While reading bitcoin source I found this short comment:

// Height first in coinbase required for block.version=2

(From https://github.com/bitcoin/bitcoin/blob/master/src/miner.cpp#L338).

Why this is required? Does it prevent some misuse or attack?

I found that this change was introduced in BIP-0034. In relevant pull request it is justified by following points:

Putting the height in the coinbase is desired for at least two reasons:

  1. It guarantees that every subsequent block and transaction hash is unique.
  2. It can be used to better reason about plausible difficulty for not-yet-connected blocks.

But for me this explains nothing: I don't see how adding height guarantees unique block hashes and I don't understand what is "plausible difficulty for not-yet-connected blocks".

up vote 5 down vote accepted

In his comment @amaclin pointed to BIP-30 which provides motivation for BIP-34.

I still don't understand what is "to better reason about plausible difficulty for not-yet-connected blocks" but it seems that the sole point of BIP-34 is to prevent intentional creation of duplicate coinbase transactions.

According BIP-30 they can be used in several attacks:

Recently, an attack that exploits the reference implementation's dealing with duplicate transactions was described and demonstrated. It allows reverting fully-confirmed transactions to a single confirmation, making them vulnerable to become unspendable entirely. Another attack is possible that allows forking the block chain for a subset of the network.

This answer by Pieter Wuille explains blockchain forking in more detail.


Contrary to the explanation in BIP-34 pull request, adding block height to coinbase does not guarantee that every subsequent transaction hash is unique. It only makes harder to create transactions with same hash intentionally. There is still possibility that some unrelated transactions will clash.

It doesn't guarantee that block hashes are unique, because that was already guaranteed, because the previous block hash is part of the block header.

It does guarantee that coinbase transactions will be unique.

  • Can you please explain how previous block hash guarantees block hash uniqueness? – max taldykin Oct 2 '14 at 5:38
  • Why do you think that it is not very important that there were duplicate coinbase transactions? It looks like that the sole reason of adding height is to prevent duplicate coinbase transactions. – max taldykin Oct 2 '14 at 5:42
  • BIP-30 prevents duplicate coinbase transactions. Adding block height allows the programs be less complicated while parsing arriving blocks – amaclin Oct 2 '14 at 7:00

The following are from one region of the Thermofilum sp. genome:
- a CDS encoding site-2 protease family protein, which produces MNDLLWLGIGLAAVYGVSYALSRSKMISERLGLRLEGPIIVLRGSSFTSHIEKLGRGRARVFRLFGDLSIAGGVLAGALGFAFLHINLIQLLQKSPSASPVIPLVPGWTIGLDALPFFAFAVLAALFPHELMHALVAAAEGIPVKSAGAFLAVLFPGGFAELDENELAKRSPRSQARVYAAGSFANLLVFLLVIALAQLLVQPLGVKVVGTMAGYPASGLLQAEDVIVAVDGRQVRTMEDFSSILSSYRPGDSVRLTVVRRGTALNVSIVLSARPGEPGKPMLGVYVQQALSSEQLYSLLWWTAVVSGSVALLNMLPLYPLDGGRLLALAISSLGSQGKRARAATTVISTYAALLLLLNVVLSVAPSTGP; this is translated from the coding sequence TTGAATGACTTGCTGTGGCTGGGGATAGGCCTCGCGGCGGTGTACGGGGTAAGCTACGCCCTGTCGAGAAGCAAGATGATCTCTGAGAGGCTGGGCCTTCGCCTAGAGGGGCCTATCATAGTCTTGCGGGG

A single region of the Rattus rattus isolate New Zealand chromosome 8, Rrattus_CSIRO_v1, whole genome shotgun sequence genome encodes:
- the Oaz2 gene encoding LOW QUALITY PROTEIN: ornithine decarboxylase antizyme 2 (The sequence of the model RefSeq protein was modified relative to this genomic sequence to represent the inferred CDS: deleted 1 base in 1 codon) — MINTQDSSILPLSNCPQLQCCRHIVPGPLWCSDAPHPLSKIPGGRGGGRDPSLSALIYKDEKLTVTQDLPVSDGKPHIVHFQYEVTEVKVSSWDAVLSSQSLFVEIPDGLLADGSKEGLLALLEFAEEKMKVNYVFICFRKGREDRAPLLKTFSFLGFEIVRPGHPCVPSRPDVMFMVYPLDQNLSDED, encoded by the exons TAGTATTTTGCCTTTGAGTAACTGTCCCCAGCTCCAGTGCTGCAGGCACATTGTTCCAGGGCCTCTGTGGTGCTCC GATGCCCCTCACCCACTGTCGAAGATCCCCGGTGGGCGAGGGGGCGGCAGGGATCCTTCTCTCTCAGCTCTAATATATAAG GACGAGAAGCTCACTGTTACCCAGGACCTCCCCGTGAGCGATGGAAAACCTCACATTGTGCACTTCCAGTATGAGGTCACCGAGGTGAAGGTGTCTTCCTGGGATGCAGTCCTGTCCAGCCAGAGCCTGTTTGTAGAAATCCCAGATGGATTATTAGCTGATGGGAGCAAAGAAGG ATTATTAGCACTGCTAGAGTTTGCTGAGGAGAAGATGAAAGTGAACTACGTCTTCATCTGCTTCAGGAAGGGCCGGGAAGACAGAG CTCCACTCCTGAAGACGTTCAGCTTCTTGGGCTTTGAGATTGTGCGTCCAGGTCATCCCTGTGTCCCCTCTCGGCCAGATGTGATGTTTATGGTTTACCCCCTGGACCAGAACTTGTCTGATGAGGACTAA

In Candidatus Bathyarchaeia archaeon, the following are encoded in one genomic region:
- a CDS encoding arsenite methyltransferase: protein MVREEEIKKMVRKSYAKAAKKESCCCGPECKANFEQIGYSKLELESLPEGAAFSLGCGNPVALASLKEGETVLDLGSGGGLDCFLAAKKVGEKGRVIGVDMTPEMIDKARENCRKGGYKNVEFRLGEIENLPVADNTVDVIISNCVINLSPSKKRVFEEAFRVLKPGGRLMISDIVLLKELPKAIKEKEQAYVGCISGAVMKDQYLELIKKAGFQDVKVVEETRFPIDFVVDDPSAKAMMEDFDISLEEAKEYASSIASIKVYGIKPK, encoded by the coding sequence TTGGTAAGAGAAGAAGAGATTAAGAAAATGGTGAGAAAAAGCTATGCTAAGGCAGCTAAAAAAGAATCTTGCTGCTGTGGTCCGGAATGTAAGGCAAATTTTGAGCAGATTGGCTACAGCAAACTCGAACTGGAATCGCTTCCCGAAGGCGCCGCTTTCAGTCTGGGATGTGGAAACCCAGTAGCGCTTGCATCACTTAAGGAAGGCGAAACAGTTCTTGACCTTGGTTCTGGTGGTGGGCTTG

• 1
    It is important for coinbase transactions to be unique because duplicates can't be referred to because they have the same transaction I'd as the first. Therefore they be spent and the 25 bitcoins (currently) are lost. – Jannes Oct 2 '14 at 23:32
  • 1
    @Jannes That's a good point. You've convinced me, and I've removed the part of my post that was wrong. – Nick ODell Oct 20 '14 at 17:01

adding height guarantees unique block hashes with the probability 1 - 1/(2256) which is very close to 1

different coinbase scripts produce different merkle root which produce different block hashes

  • I don't see why this is true. We have 2^542 possible blocks (542 = 640 bits block size - 32 bits for version - 64 zeros in prev block hash) and 2^192 valid block hashes (192 = 256 - 64 zeroes). So there are 2^350 possible duplicates. How you got 1 - 1/(2^256) from this? – max taldykin Oct 2 '14 at 5:29
  • The same is for merkle roots: different coinbase does not guarantee different merkle roots. It guarantees that you can't intentionally create blocks with equal merkle roots. – max taldykin Oct 2 '14 at 5:32
  • There are 2^256 hashes. So the collision probability between previous and next block is 1/2^256 – amaclin Oct 2 '14 at 6:56
  • Why do you consider only previous block? And how adding height increases uniqueness probability? – max taldykin Oct 2 '14 at 7:04
  • it does not increase/decrease probability of collision. do not read between lines – amaclin Oct 2 '14 at 7:08

Your Answer

 

By clicking "Post Your Answer", you acknowledge that you have read our updated terms of service, privacy policy and cookie policy, and that your continued use of the website is subject to these policies.

Not the answer you're looking for? Browse other questions tagged or ask your own question.